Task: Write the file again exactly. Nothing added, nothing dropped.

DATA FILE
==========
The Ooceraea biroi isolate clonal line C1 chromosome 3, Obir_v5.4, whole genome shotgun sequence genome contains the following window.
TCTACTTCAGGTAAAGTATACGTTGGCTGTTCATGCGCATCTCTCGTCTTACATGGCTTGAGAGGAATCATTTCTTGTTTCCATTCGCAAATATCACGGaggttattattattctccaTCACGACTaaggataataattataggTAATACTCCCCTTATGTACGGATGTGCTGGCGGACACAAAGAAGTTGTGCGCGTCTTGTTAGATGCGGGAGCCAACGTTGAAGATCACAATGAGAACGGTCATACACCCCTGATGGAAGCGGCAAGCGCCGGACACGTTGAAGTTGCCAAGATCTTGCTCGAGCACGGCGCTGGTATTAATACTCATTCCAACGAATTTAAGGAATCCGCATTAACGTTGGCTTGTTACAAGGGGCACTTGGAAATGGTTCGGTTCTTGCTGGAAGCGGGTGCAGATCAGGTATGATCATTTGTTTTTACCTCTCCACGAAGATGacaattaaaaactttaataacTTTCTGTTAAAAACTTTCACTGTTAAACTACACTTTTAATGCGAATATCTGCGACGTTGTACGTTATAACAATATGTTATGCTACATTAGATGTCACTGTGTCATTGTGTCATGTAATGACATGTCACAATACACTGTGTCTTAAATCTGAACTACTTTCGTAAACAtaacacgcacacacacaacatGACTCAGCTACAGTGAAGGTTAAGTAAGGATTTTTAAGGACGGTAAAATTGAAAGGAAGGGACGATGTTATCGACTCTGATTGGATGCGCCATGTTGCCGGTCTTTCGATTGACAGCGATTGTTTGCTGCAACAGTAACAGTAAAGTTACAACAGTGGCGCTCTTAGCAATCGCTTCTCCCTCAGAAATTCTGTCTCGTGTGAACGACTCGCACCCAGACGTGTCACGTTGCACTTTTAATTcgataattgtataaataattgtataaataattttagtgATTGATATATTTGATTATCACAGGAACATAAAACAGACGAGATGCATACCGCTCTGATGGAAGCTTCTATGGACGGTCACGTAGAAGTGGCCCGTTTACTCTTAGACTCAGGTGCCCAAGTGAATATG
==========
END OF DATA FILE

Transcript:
The Ooceraea biroi isolate clonal line C1 chromosome 3, Obir_v5.4, whole genome shotgun sequence genome contains the following window.
TCTACTTCAGGTAAAGTATACGTTGGCTGTTCATGCGCATCTCTCGTCTTACATGGCTTGAGAGGAATCATTTCTTGTTTCCATTCGCAAATATCACGGaggttattattattctccaTCACGACTaaggataataattataggTAATACTCCCCTTATGTACGGATGTGCTGGCGGACACAAAGAAGTTGTGCGCGTCTTGTTAGATGCGGGAGCCAACGTTGAAGATCACAATGAGAACGGTCATACACCCCTGATGGAAGCGGCAAGCGCCGGACACGTTGAAGTTGCCAAGATCTTGCTCGAGCACGGCGCTGGTATTAATACTCATTCCAACGAATTTAAGGAATCCGCATTAACGTTGGCTTGTTACAAGGGGCACTTGGAAATGGTTCGGTTCTTGCTGGAAGCGGGTGCAGATCAGGTATGATCATTTGTTTTTACCTCTCCACGAAGATGacaattaaaaactttaataacTTTCTGTTAAAAACTTTCACTGTTAAACTACACTTTTAATGCGAATATCTGCGACGTTGTACGTTATAACAATATGTTATGCTACATTAGATGTCACTGTGTCATTGTGTCATGTAATGACATGTCACAATACACTGTGTCTTAAATCTGAACTACTTTCGTAAACAtaacacgcacacacacaacatGACTCAGCTACAGTGAAGGTTAAGTAAGGATTTTTAAGGACGGTAAAATTGAAAGGAAGGGACGATGTTATCGACTCTGATTGGATGCGCCATGTTGCCGGTCTTTCGATTGACAGCGATTGTTTGCTGCAACAGTAACAGTAAAGTTACAACAGTGGCGCTCTTAGCAATCGCTTCTCCCTCAGAAATTCTGTCTCGTGTGAACGACTCGCACCCAGACGTGTCACGTTGCACTTTTAATTcgataattgtataaataattgtataaataattttagtgATTGATATATTTGATTATCACAGGAACATAAAACAGACGAGATGCATACCGCTCTGATGGAAGCTTCTATGGACGGTCACGTAGAAGTGGCCCGTTTACTCTTAGACTCAGGTGCCCAAGTGAATATG